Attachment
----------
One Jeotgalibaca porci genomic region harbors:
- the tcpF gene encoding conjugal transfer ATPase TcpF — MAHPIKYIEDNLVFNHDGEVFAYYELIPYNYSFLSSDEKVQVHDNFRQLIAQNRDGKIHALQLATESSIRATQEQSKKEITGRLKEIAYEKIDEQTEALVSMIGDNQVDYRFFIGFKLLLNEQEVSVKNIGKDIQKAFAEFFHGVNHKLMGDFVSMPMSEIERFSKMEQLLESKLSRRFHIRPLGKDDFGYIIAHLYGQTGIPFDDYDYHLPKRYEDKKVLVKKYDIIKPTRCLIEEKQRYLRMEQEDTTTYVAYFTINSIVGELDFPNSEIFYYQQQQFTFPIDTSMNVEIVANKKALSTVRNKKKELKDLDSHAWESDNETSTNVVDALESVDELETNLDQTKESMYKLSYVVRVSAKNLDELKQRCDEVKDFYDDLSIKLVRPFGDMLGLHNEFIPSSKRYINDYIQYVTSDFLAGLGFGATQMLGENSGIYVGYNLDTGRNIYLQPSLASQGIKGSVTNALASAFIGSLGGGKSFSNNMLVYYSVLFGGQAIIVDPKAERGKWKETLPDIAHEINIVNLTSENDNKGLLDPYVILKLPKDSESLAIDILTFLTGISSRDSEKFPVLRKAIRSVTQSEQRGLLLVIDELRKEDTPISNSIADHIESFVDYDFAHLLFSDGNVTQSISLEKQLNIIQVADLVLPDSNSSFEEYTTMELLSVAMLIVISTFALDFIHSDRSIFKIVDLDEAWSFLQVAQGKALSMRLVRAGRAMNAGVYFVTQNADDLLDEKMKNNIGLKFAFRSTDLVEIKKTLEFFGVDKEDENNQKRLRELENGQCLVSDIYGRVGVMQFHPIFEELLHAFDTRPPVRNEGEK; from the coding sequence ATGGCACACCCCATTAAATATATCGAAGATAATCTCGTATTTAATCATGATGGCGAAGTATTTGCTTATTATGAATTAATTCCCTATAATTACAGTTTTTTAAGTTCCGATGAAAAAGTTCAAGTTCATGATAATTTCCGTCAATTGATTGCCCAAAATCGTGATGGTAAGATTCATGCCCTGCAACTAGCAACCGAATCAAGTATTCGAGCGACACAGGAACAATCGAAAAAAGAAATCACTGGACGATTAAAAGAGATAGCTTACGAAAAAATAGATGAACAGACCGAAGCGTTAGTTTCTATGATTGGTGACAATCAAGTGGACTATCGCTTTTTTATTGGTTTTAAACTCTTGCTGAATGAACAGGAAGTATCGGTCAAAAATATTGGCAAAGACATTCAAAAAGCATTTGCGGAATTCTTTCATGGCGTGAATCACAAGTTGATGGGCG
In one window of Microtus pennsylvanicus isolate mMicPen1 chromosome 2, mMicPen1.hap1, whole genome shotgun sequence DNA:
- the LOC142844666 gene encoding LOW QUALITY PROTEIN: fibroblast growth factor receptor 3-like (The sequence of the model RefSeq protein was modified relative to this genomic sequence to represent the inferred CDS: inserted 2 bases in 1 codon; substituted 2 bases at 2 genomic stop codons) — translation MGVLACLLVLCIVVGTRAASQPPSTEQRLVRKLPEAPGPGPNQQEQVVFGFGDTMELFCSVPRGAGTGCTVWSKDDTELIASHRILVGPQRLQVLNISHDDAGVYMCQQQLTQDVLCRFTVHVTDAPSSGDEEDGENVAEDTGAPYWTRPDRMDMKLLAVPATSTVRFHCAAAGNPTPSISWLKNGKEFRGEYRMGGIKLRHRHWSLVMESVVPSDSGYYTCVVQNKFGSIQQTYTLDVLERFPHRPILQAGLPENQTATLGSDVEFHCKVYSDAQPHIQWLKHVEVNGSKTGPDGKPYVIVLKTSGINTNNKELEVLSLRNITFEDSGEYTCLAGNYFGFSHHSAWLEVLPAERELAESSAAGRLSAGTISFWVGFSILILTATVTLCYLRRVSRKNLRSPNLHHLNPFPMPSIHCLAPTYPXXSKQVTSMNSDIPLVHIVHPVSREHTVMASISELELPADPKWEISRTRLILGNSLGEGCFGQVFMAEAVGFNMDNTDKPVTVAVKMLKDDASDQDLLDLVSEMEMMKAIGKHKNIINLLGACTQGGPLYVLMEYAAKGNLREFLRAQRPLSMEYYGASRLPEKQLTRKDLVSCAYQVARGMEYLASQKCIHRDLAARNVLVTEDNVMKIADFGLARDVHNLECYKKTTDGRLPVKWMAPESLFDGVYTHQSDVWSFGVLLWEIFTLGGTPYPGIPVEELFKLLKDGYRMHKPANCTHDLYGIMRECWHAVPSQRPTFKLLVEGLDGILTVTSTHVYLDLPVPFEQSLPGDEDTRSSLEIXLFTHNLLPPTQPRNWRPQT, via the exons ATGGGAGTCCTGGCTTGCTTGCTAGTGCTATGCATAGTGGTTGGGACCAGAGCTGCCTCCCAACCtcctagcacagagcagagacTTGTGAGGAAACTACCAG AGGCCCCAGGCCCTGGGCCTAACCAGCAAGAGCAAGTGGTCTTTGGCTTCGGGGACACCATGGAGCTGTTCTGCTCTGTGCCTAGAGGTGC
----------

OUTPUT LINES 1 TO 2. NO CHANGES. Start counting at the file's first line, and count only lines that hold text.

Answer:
One Jeotgalibaca porci genomic region harbors:
- the tcpF gene encoding conjugal transfer ATPase TcpF — MAHPIKYIEDNLVFNHDGEVFAYYELIPYNYSFLSSDEKVQVHDNFRQLIAQNRDGKIHALQLATESSIRATQEQSKKEITGRLKEIAYEKIDEQTEALVSMIGDNQVDYRFFIGFKLLLNEQEVSVKNIGKDIQKAFAEFFHGVNHKLMGDFVSMPMSEIERFSKMEQLLESKLSRRFHIRPLGKDDFGYIIAHLYGQTGIPFDDYDYHLPKRYEDKKVLVKKYDIIKPTRCLIEEKQRYLRMEQEDTTTYVAYFTINSIVGELDFPNSEIFYYQQQQFTFPIDTSMNVEIVANKKALSTVRNKKKELKDLDSHAWESDNETSTNVVDALESVDELETNLDQTKESMYKLSYVVRVSAKNLDELKQRCDEVKDFYDDLSIKLVRPFGDMLGLHNEFIPSSKRYINDYIQYVTSDFLAGLGFGATQMLGENSGIYVGYNLDTGRNIYLQPSLASQGIKGSVTNALASAFIGSLGGGKSFSNNMLVYYSVLFGGQAIIVDPKAERGKWKETLPDIAHEINIVNLTSENDNKGLLDPYVILKLPKDSESLAIDILTFLTGISSRDSEKFPVLRKAIRSVTQSEQRGLLLVIDELRKEDTPISNSIADHIESFVDYDFAHLLFSDGNVTQSISLEKQLNIIQVADLVLPDSNSSFEEYTTMELLSVAMLIVISTFALDFIHSDRSIFKIVDLDEAWSFLQVAQGKALSMRLVRAGRAMNAGVYFVTQNADDLLDEKMKNNIGLKFAFRSTDLVEIKKTLEFFGVDKEDENNQKRLRELENGQCLVSDIYGRVGVMQFHPIFEELLHAFDTRPPVRNEGEK; from the coding sequence ATGGCACACCCCATTAAATATATCGAAGATAATCTCGTATTTAATCATGATGGCGAAGTATTTGCTTATTATGAATTAATTCCCTATAATTACAGTTTTTTAAGTTCCGATGAAAAAGTTCAAGTTCATGATAATTTCCGTCAATTGATTGCCCAAAATCGTGATGGTAAGATTCATGCCCTGCAACTAGCAACCGAATCAAGTATTCGAGCGACACAGGAACAATCGAAAAAAGAAATCACTGGACGATTAAAAGAGATAGCTTACGAAAAAATAGATGAACAGACCGAAGCGTTAGTTTCTATGATTGGTGACAATCAAGTGGACTATCGCTTTTTTATTGGTTTTAAACTCTTGCTGAATGAACAGGAAGTATCGGTCAAAAATATTGGCAAAGACATTCAAAAAGCATTTGCGGAATTCTTTCATGGCGTGAATCACAAGTTGATGGGCG